Up there with Norman Mailer as the male writer most consistently pummeled for unrepentant misogyny, big bad Philip Roth’s primal scream of “Portnoy’s Complaint” (his celebrated 1969 novel that so prevalently featured its main character’s penis) has softened into an older, wiser, sadder sigh in this masterwork. It’s not so much that Roth seems to have rethought his view of the relationship between men and women, per se, but more like the evidence is in that, as his characters have aged, infatuation with that issue is somehow beside the point – and was perhaps a red herring all along. Here, a man’s traditional middle class experience is upended by the historical elements and trace madness that weaved their way through the American landscape in second half of 20th century.
And five books for men, written by women:
6. The Handmaid’s Tale – Margaret Atwood
Margaret Atwood’s dystopian masterpiece (which made our previous must-read list) presents a futuristic nightmare for all women, where a male-dominated extremist faction has taken over the nation and created a world where women are forbidden to read, work, or have their own name; their roles, from servant to child bearer, are determined by the men who control their lives. The chilling effect of the story is made more severe by the tone of Atwood’s prose that offers emotions and imagery of true fear in a world whose potential “realness” (think a Western version of Taliban Afghanistan) will make any reader shudder.
7. A Visit from the Goon Squad – Jennifer Egan
Magnificent craftsmanship and a unique use of postmodern technique give Jennifer Egan’s recent novel (2010) a cross-time, cross-genre sensibility, and a certain humanity that one might find lacking in the cooler works of Don DeLillo, Paul Auster and other well-known, male postmodern masters. Egan’s book opens with story of a kleptomaniac woman and jumps from chapter to chapter, with each one bringing a seemingly ancillary character into the spotlight without regard to chronology or consistency of style. What emerges is a sense of realism and emotional breadth that could not come from a simple “once-upon-a-time” experience.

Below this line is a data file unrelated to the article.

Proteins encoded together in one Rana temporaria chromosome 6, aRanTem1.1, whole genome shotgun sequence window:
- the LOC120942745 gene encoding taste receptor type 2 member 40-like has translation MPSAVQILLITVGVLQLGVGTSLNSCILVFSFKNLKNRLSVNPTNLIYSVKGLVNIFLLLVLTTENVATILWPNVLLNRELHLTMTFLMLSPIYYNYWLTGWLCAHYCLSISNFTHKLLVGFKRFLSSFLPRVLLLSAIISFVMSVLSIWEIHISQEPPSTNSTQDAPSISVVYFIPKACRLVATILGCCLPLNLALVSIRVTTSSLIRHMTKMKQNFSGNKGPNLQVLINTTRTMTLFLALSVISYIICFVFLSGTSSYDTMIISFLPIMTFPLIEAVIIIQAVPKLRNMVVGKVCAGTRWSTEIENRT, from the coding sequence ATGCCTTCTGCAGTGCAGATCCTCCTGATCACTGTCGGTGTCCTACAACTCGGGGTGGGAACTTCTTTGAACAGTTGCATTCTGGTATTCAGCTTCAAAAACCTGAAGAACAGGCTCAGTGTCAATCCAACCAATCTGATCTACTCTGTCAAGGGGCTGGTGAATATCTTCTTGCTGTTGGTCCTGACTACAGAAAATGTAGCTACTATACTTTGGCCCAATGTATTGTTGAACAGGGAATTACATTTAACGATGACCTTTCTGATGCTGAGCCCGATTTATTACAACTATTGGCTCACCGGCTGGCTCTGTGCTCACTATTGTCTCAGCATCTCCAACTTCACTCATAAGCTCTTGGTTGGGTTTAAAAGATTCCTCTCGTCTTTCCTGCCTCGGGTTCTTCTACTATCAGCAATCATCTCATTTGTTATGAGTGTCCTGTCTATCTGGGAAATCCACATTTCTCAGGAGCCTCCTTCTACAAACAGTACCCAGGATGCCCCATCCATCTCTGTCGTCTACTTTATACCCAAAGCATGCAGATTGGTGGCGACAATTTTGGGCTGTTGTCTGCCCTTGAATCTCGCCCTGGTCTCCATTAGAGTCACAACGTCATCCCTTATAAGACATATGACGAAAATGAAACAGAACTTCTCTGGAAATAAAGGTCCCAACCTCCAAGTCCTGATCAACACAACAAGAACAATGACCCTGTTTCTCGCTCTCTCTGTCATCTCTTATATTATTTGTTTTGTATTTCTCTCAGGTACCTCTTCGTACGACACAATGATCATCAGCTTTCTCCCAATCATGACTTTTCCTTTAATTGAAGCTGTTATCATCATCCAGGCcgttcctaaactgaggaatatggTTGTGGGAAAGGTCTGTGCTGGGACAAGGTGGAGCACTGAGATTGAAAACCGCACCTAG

8. The Young Romantics – Daisy Hay
Our lists’ only non-fiction entry is a biographical work that not only reexamines the lives of some history’s most famous men, but does so in the context of the women who shared their lives, offering up a new, more accurate approach to the entire genre. Daisy Hay looks at Percy Bysshe Shelley, Lord Byron and the other Romantic Era authors, examining their lives as unified matrix, rather than as purely individual stories, showing how their interpersonal relationships affected both their creative and personal selves. Mary Shelley, the author of “Frankenstein” (a certain contender for this half of our list) is in fact the epicenter of the story, lending a more feminist (and in this case accurate) approach to exploring the period. Most important, though, is that the book is just a great read, with the feel of excellent historical fiction. Really, you can’t make this stuff up.
9. Death Comes for the Archbishop – Willa Cather
Willa Cather’s evokes the emerging American West by eliciting depth and complexity from basic character archetypes to capture a sense of the nation in a uniquely powerful manner. “Death Comes for the Archbishop” (1927) tells the story of two men, Bishop Jean Marie Latour (an intellectual “tower”) and his friend Father Joseph Vaillant (a valiant defender of the faith) who are charged with taking over a Spanish diocese in New Mexico after the territory is acquired by the United States. The works taps into the relationship between ideas and the frontier landscape and as such rings true as an authentic American tale without swollen bravado and fanfare.
10. A Spy in the House of Love – Anais Nin
Anais Nin’s 1954 novel emerges from the mind of Sabina, a married woman involved in a number of adulterous affairs, who sees herself a spy or witness to her own experiences. Nin’s dreamy, yet unflinching style (that also lends itself so well her erotic writings) creates a intense psychological atmosphere, where the reader crawls inside the thought processes and sensitivities of a woman as she betrays the man she loves in order to explore her own personal nuances. Inside info, guys? Maybe. An ethereal, semi-autobiographical tale that offers an intimate view into a woman’s complicated life.
Main Image: Valerie Everett